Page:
Monroe County Democratic Legislator Vincent Felder called for changes in the oversight of Monroe Community Hospital.
Standing with members of the Black and Asian Democratic Caucus at a news conference April 14, Felder said the county-run nursing home needs a governing board to replace the advisory board that he said lacks the ability to set policy.
The comments came after the Black and Asian Democratic Caucus released a letter from an employee at MCH who alleged staff shortages that risk compromised care.
The state Department of Health said in March it started an investigation into allegations at Monroe Community Hospital.
“People need to have confidence,” Felder said. “It’s a public institution. The best way is to create a board that can hold the hospital administration and the staff accountable.”
Felder said he has been told that the county executive is the governing body.
“The county executive has to run the entire county,” Felder said. “He does not have the time to micromanage what’s going on at Monroe Community Hospital. … We need a governing board at the hospital.”
He said such a board could be made up of a representative of the county executive, the legislative caucuses, the hospital systems, Common Ground Health and people with experience running nursing homes.
Felder said the Monroe County Legislature voted at its April 13 meeting to approve a $500,000 settlement in a lawsuit stemming from an incident in 2013 at Monroe Community Hospital. Felder said the details were confidential.
As for the letter that prompted the news conference, no specific incident was detailed. Media received a copy of the letter, but it did not have a signature. Legislator Ernest Flagler-Mitchell, leader of the Black and Asian Caucus, said the writer feared retaliation if he or she were publicly identified. He declined to say whether other letters had been received.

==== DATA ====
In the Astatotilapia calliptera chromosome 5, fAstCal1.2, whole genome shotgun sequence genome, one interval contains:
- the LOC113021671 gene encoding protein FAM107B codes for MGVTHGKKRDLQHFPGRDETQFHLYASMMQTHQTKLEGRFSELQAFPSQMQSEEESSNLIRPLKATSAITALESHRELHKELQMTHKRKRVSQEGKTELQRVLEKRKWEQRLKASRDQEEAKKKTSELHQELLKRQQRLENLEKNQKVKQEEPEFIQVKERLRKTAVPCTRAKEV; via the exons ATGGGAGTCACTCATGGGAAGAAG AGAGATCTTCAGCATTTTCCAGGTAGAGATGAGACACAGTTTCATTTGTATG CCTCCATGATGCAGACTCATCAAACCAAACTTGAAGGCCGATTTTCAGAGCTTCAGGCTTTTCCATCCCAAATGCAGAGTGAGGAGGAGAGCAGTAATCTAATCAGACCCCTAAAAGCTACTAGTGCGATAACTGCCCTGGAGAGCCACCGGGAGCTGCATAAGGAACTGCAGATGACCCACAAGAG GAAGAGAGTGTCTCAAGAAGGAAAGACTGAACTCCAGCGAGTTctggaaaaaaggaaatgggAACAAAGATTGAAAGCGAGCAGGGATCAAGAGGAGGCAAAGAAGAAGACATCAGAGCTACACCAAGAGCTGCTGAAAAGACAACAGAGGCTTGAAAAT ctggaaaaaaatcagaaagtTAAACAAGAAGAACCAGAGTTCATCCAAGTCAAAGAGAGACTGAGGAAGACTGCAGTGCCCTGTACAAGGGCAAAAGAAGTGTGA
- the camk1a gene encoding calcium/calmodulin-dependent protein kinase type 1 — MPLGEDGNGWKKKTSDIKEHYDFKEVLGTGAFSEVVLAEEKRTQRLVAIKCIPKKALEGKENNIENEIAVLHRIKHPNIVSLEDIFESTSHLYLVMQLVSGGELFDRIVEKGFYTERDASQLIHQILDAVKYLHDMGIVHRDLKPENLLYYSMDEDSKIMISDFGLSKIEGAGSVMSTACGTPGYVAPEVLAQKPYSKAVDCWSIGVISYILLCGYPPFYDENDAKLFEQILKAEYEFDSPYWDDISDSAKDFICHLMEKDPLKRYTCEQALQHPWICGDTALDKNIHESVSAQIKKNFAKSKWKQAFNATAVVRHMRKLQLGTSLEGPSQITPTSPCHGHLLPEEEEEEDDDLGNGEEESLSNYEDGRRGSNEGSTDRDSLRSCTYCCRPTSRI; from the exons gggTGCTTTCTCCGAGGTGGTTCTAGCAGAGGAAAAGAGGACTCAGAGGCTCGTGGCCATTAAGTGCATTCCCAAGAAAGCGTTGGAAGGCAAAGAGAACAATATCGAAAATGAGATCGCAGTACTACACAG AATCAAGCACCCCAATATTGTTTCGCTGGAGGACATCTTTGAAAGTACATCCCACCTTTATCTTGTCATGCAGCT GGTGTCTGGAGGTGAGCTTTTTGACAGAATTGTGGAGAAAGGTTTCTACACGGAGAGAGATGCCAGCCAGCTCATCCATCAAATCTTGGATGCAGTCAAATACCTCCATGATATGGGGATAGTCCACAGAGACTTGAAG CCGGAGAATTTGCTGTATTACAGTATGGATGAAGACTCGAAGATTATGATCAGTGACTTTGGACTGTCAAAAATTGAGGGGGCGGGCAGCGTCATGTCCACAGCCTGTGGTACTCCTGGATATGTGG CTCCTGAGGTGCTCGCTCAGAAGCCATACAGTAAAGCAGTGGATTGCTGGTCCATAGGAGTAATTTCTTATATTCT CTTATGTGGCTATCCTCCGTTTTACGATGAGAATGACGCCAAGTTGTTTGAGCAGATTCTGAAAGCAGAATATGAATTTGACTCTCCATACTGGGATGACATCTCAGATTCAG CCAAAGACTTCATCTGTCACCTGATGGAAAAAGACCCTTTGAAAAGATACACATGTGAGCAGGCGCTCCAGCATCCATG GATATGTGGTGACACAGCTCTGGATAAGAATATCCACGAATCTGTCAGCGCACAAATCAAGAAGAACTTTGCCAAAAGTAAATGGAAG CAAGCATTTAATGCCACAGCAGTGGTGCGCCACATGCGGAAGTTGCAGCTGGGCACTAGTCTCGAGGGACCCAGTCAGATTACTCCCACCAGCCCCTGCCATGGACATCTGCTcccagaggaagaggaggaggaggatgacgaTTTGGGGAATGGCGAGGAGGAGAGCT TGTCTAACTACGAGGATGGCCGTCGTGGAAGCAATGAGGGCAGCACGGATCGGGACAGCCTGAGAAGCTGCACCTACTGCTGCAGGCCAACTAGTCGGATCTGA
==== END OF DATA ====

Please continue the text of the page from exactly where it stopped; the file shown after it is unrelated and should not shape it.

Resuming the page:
Flagler-Mitchell called for an investigation by the county Office for Public Integrity into:
- whether personal protective equipment had been provided since the beginning of the pandemic;
- the number of staff let go since the pandemic;
- how many staff and residents contracted COVID and how many residents died from the virus;
- the heating and working conditions;
- whether the MCH administration knew of the allegations in the letter and had done anything to address them.
Flagler-Mitchell asked for a timeframe for the investigation and for a report to the legislature.
The letter was dated Feb. 4, 2021 and was written to express concerns of nurse manager, registered nurses, licensed practical nurses, certified nurse assistants and residents.
The letter writer said staff are forced to work 16-hour shifts and have to cover other units because of shortage of personnel. The writer said at the end of a shift, a supervisor will mandate overtime and if the employee refuses, the person risks a reprimand.
The writer said staff is unable to provide residents with “the proper level of care” and that residents are suffering. The writer said that the heat was inconsistent, leading staff to have to put blankets on residents.
Flagler-Mitchell said the allegations affected resident well-being. He said the claims also affected staff by potentially limiting their ability to get education needed for career advancement and could create a burden with childcare if they had to work beyond a scheduled shift.
He said many of the staff and the residents are people of color, and the alleged problems affect people represented by the caucus.
Staff for County Executive Adam Bello did not immediately respond to a request for comment.
State Department of Health spokesman Jeffrey Hammond, in response to an email request for information, said that “as a result of a DOH investigation on March 19, multiple deficiencies were cited at Monroe Community Hospital, including staffing. As this is an ongoing investigation, we cannot comment further at this time.”
The state reviews every complaint received and if the home is found deficient, it must submit a plan of correction. Individuals who have a complaint or concern about a nursing home can call the Centralized Complaint Intake at (888) 201-4563. Complaints are kept confidential.
The health department posts history of complaints and inspections at profiles.health.ny.gov. From February 2017 through January 2021, MCH had 74 complaints per 100 occupied beds, about 50% higher than the state average. The facility received 11 complaint-related citations – three for quality of care and six for resident rights.
The facility had 30 health citations in that period – generated by complaint or through an inspection – and most were deemed isolated instances with potential for moderate harm.